We can’t be waiting around for five seconds for a database to respond.
When we are young we believe the SQL execution engine will handle everything and make sure we get our results on time. Sadly, this is not the case, at least in my experience.
I’ll walk through the evolution of one SQL query, from initial steps to optimization and finally caching with Redis to observe the improvements we get each step along the way.
Background on the data
The US Jobs Data project is my open source data-cleaning/interface project ( for the Bureau of Labor Statistics (BLS) Occupational Employment Statistics (OES). It provides a script to generate a SQLite database of all of the OES data going back to 1999, which otherwise is stored in disparate Excel files with slightly different formats. You can generate the SQLite database using the repo linked above, or download the completed file here.
We want to select all the jobs data:
- For a specific location (Arizona, in this example)
- For occupation categories, not specific occupations (occupation code ends in four 0’s)
- All years
- All industries (industry code is ‘000000’
In this case, we have as ‘input’ to our query, a URL slug (“arizona.html”) which exists in a sitemap table. We can join the area_code field of the sitemap table to our other dimension tables and ultimately to our fact table (‘value’) to get what we want.
SELECT o.code,o.name,v.year,v.value FROM value v, series_code sc, occupation_code o, sitemap sm WHERE v.series_code = sc.code AND sc.occupation_code LIKE '__0000' AND sm.area_code=sc.area_code AND sm.slug="arizona.html" and sc.industry_code='000000' and sc.data_type='01' AND o.code = sc.occupation_code order by 1 asc, 2 asc;
Using the query planner
The query planner tells us how the SQL execution engine will carry out this query and is accessed as follows:
EXPLAIN QUERY PLAN [rest of query goes here]
And this is the result:
QUERY PLAN |--SCAN TABLE value AS v |--SEARCH TABLE series_code AS sc USING INDEX sqlite_autoindex_series_code_1 (code=?) |--SEARCH TABLE occupation_code AS o USING AUTOMATIC COVERING INDEX (code=?) |--SEARCH TABLE sitemap AS sm USING AUTOMATIC PARTIAL COVERING INDEX (slug=? AND area_code=?) `--USE TEMP B-TREE FOR ORDER BY
Here, SCAN means the whole table must be scanned, without the benefit of any INDEX. SEARCH indicates the use of an index. In this case, the query planner is not using an index on the value table, which is the fact table and largest table (~4.5 million rows).
There is and INDEX over value (on the series_code column), and I was not sure why the query planner does not engage that index. I consulted the SQLite documentation about indexes.
Refactoring the query
If I interpret this correctly, an INDEX cannot engage in a comparison between two columns, which is not something I would have expected.
In order to engage the index on the value column, I use a more explicit IN (subquery) formulation:
EXPLAIN QUERY PLAN SELECT o.code,o.name,v.year,v.value FROM value v, series_code sc, occupation_code o WHERE v.series_code IN ( SELECT sc.code from series_code sc, sitemap sm WHERE sc.occupation_code LIKE '__0000' AND sm.area_code=sc.area_code AND sm.slug="arizona.html" and sc.industry_code='000000' and sc.data_type='01' ) AND v.series_code = sc.code AND o.code = sc.occupation_code order by 1 asc, 2 asc; QUERY PLAN |--SEARCH TABLE series_code AS sc USING INDEX sqlite_autoindex_series_code_1 (code=?) |--LIST SUBQUERY 1 | |--SCAN TABLE series_code AS sc | `--SEARCH TABLE sitemap AS sm USING AUTOMATIC PARTIAL COVERING INDEX (area_code=? AND slug=?) |--SEARCH TABLE value AS v USING INDEX value_code_index (series_code=?) |--REUSE LIST SUBQUERY 1 |--SEARCH TABLE occupation_code AS o USING AUTOMATIC COVERING INDEX (code=?) `--USE TEMP B-TREE FOR ORDER BY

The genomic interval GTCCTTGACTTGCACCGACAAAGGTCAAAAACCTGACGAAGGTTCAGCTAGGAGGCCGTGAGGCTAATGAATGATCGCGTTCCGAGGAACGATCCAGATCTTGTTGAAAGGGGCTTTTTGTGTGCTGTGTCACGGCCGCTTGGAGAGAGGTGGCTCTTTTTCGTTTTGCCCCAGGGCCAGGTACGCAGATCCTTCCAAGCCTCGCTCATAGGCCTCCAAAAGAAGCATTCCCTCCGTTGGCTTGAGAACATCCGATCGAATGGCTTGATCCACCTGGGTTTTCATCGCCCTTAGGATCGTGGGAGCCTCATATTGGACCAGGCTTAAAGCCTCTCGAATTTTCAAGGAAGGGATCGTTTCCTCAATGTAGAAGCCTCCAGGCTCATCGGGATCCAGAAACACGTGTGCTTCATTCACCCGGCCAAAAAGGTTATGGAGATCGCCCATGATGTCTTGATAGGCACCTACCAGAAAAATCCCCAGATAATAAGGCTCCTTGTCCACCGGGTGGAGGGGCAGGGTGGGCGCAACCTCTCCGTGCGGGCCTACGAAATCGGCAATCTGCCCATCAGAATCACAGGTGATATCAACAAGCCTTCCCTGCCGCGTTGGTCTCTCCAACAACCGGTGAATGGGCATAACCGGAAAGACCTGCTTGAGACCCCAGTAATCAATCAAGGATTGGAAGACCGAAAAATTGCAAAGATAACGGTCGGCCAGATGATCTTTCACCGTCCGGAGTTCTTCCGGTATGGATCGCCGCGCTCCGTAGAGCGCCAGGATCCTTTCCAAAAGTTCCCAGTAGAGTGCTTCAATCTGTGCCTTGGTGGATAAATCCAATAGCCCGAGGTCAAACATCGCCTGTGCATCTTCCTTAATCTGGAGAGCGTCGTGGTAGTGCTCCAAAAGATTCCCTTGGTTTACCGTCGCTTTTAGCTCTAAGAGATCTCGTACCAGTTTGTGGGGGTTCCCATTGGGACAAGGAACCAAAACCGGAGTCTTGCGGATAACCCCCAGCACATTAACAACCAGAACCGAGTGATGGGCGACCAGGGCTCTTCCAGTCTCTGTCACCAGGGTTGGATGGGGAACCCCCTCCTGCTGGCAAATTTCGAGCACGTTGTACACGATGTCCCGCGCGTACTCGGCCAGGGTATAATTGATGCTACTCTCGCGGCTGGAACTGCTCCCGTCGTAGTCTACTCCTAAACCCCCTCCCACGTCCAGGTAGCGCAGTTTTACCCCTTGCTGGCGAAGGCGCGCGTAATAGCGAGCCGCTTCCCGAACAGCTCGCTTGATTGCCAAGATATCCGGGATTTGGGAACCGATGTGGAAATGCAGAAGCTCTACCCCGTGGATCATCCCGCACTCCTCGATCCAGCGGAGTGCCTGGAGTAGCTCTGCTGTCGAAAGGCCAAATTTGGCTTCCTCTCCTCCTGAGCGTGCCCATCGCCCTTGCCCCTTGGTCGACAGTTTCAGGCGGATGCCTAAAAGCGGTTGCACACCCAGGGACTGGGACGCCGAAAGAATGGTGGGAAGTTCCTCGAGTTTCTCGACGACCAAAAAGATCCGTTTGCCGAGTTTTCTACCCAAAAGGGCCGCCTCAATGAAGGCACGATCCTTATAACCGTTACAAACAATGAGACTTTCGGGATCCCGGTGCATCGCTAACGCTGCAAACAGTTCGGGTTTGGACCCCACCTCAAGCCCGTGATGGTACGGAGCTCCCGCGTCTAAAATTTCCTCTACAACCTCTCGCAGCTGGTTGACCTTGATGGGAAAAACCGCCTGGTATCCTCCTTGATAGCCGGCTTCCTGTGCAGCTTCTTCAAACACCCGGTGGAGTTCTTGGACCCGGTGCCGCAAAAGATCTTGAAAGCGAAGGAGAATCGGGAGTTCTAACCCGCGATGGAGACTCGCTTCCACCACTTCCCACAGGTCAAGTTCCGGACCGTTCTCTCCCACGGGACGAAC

And we can see that we are now using the index over the value column.
Improvement in performance
The initial formulation with a single query runs in about 5 seconds. The second formulation with the query (subquery) structure runs in roughly 0.5 seconds.
The faster query returns exactly the same information in one tenth the time.
In the context of an application, 0.5 seconds is not a fatal delay, but if there is a way to make it faster, we should.
In our case, Redis caching is one option. Our page-builder function takes the slug (“arizona.html”) as an argument, queries our SQLite database and returns JSON-like nested dicts and lists to build the page.
@json_formatter @redis_cache @string_formatter def route_build_page(slug): [some code which is going to query our SQLite database, return a JSON-like object of nested dicts and lists]
The decorators have the following functions:
- string_formatter: serialize the Python dicts and lists into a JSON-compatible string.
- redis_cache: store the serialized string in redis, keyed by the page slug.
- json_formatter: convert the string version back into the Python objects, for use in a Flask page template.
The caching layer has a conditional, such that if the key for that page exists, we query Redis, and return the result, rather than referring to the actual SQLite database. Here is the actual function:
pool = redis.ConnectionPool(host='localhost', port=6379, db=0) _r = redis.Redis(connection_pool=pool) def redis_cache(query_fun): def wrapper_fun(*args): key = make_key( query_fun, args ) print(key) if _r.exists(key): print('cached',key) return _r.get(key) else: ret = query_fun(*args) _r.set(key,ret) print('uncached',key) return ret return wrapper_fun
Using the caching layer speeds up the query even more, up to about 0.05 seconds.
Performant queries are essential for any application. In my case, understanding that column comparison in SQLite can’t engage the indices was the critical factor.
In addition, effective use of caching can speed up your application even more.